Cri de Coeur

Book Business: Publishing Past Present and Future

by Jason Epstein
Norton, 188 pp., $21.95

When I am feeling optimistic about the prospects for literary culture, I imagine a book like the one everybody ran around trying to steal in Neal Stephenson’s 1995 sci-fi novel The Diamond Age. Called a Young Lady’s Illustrated Primer, this “propaedeutic enchiridion” came with its own power pack, a voice-recognition interface, “smart paper” computer pages, “nanoreceptors” to measure the reader’s pulse, and a database that amounted to “a catalogue of the collective unconscious.” Until you could read it on your own, it told you stories in a lovely contralto, even while you slept, about what you dreamed. Designed to grow up alongside feisty four-year-old girls, it encouraged heroic behavior and subversive thinking.

When, on the other hand, I am feeling realistic, the future looks a lot more like Huxley’s Brave New World, full of sex-hormone chewing gum, super-Prozac soma, lots of “feelies,” the occasional orgy-porgy, and a monthly flush of “Violent Passion Surrogate,” where our kidstuffs will be hatched from gene samples, according to a color-coded caste system, and then conditioned at naptime in nightmare dormitories, by “hypnopaedia,” into “elementary class consciousness” and a hatred of botany and books.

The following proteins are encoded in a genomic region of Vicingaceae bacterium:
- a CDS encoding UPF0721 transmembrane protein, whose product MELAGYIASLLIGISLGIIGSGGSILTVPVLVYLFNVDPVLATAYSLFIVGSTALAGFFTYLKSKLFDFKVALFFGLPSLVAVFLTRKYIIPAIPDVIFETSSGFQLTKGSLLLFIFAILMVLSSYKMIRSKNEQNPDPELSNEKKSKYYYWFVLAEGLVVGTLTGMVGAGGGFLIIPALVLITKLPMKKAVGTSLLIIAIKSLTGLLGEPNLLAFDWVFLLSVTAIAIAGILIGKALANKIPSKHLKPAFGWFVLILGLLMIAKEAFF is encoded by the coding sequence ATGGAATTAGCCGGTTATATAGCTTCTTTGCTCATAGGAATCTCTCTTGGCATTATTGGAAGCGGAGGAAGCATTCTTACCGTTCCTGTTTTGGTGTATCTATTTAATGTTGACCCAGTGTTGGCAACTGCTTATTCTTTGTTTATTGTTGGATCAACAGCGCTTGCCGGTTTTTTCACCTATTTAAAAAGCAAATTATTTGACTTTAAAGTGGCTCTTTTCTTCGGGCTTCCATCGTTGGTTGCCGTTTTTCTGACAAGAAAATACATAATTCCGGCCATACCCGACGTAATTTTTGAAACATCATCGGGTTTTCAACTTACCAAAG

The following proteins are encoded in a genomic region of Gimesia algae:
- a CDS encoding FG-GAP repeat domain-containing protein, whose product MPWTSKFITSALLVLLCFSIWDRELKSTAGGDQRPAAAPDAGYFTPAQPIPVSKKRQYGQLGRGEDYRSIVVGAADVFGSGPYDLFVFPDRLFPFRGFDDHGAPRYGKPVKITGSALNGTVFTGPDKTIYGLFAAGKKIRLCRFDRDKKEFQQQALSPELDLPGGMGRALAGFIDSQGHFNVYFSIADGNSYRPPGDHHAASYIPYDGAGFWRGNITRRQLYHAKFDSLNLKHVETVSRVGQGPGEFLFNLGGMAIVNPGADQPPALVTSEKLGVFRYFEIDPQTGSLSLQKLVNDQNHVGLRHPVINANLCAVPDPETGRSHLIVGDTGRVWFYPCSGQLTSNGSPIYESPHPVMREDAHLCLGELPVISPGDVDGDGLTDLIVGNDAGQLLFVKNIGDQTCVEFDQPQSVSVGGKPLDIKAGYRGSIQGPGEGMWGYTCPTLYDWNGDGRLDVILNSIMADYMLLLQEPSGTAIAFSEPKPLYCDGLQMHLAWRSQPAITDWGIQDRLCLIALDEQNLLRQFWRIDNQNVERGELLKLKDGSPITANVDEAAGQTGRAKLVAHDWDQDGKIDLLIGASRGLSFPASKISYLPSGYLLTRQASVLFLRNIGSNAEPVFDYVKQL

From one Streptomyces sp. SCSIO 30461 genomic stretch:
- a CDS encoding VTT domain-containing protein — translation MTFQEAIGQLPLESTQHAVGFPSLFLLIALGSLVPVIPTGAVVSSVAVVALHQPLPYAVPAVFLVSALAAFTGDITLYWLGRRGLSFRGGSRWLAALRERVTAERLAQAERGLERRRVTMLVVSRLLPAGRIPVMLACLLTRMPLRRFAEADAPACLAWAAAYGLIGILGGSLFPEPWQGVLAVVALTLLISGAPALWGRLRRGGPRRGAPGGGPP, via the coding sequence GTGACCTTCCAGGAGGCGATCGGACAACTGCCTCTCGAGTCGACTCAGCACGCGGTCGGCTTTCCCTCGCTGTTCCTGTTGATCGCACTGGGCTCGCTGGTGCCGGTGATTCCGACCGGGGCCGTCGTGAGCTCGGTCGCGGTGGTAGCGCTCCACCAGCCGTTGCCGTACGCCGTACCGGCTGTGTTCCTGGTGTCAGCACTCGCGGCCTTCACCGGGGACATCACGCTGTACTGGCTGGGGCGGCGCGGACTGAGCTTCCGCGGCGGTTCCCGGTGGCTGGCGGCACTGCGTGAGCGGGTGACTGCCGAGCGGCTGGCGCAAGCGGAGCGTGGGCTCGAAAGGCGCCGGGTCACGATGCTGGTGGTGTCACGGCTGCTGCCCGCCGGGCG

The big surprise about Book Business, an elegant cri de coeur fashioned by Jason Epstein from a lecture series he gave at the New York Public Library in October 1999, is its optimism. From Epstein, who has edited books for fifty years—most of those years at Random House before, during, and after its successive sackings by vandals, visigoths, huns, and agents; and most of them downhill for principled publishing in general, from Parnassus to the mall, from Proust, Joyce, Lawrence, and Eliot to How I Lost Weight, Got Rich, Found God, and Changed My Sexual Preference in the Bermuda Triangle—we might have expected weeping-willow lamentations or arrows from a wounded bow.

He’d have earned that right. The manufacture of best sellers instead of literature has to look obscene to someone who was present at the creation, a divine rainmaker, of three different American literary institutions (about which, more in a minute). Someone who, through a golden mist, remembers watching home movies of Thomas Mann after Sunday brunch at Alfred Knopf’s house in Purchase. Someone who recalls W.H. Auden in a torn overcoat and carpet slippers at his publisher in the old Villard mansion on Madison and 50th, with William Faulkner, Ralph Ellison, and Dr. Seuss, across the hall from a Cardinal Spellman who actually wrote poems that Random House actually published. Someone who was off-and-on buddies, depending on the thermostatic reading of the dis-tempered times, with the vanished likes of Edmund Wilson and Vladimir Nabokov, lower Bloomsbury bohemians like John Ashbery and Frank O’Hara, and the truculent Partisan Review crowd. And, especially, someone who has seen some of the best minds of his generation, not starving, not hysterical, not naked, but dragging themselves through the first-class seats looking for a stipend from the Congress for Cultural Freedom.

Nor does looking on …

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